Plenty of markets function at their peak without government interference — Hays is right about that. But insurance isn't one of them. The industry time and again has proven its greed and has come to be regarded as one of the most slippery in Florida.
While many property-casualty companies are whining and threatening to leave the state, nearly every private insurer that does business here has created a series of companies and subsidiaries into which money is channeled to keep it out of the reach of regulators.
After all, if these insurers are so broke, how were they able to hand out more than $149 million in executive bonuses, perks and dividends to their holding companies between 2006 and '08?
The answer is simple: They increased rates to Floridians by an average of 35 percent over the same period, the Sarasota Herald-Tribune found.
Last year alone, the state insurance office forced companies to give consumers $39 million back in rebates — essentially, overcharges.
So, because "less government regulation" is always better, should Florida let insurers run roughshod over consumers?
And what about the many folks who wouldn't be able to afford homeowner insurance from a private company under the new scenario?
Wouldn't that push more people into the already tragically underfunded, state-run Citizens Property Insurance Corporation?
Permanently higher premiums
Hays' bill offers a "carrot" to legislators who are less single-minded about the glories of abolishing government regulation than Hays. It's this: The bill would require companies to purchase large amounts of what is called "reinsurance" — insurance that the State Farms and Allstates of the world buy to be certain that they can pay 100 percent of their claims in the event of widespread disaster. However, that's slim enticement. The Florida Office of Insurance Regulation already examines companies for financial stability.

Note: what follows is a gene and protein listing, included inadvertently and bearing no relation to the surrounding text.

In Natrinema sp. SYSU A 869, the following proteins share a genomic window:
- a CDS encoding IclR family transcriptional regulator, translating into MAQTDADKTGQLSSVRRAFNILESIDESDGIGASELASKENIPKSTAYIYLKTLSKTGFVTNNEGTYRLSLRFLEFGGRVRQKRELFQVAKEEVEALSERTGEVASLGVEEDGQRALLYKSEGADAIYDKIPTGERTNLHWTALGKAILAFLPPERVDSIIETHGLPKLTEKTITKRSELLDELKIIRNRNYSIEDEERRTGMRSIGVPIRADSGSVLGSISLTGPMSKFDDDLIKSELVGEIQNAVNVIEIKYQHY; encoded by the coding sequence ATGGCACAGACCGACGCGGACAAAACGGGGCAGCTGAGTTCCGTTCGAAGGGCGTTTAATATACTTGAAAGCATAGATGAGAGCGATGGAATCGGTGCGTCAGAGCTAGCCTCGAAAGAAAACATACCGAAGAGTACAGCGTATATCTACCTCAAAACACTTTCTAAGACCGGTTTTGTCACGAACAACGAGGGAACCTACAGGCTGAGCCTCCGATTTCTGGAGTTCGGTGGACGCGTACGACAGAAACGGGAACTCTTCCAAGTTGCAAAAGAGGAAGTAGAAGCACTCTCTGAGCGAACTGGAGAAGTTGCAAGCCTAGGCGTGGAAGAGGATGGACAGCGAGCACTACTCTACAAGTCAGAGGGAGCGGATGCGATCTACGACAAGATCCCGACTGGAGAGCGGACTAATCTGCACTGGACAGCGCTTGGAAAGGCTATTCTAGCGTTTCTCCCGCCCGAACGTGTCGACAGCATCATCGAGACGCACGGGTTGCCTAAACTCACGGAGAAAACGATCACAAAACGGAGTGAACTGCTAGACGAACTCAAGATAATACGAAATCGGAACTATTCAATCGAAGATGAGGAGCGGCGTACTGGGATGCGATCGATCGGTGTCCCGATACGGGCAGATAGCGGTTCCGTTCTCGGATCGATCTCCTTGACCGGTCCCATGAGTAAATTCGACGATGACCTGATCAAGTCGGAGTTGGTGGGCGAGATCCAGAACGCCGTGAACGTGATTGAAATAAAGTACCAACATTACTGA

Hays said he believes "many people would much rather go ahead and pay a higher premium, knowing that they'll be buying from a company that they can count on to be there to pay their claim."
So, dear homeowner, do you agree with your senator? Are you willing to pay what almost certainly would be permanently higher premiums for homeowner insurance for the sake of a free market? Are you lying awake at night now worrying so much that Nationwide won't be able to come through with a check if your kitchen catches fire?
And Tea Party members — you champions of free markets — are you willing to help Hays, who says the bill has a 60 percent chance of passage, get it through the land mine of the Legislature?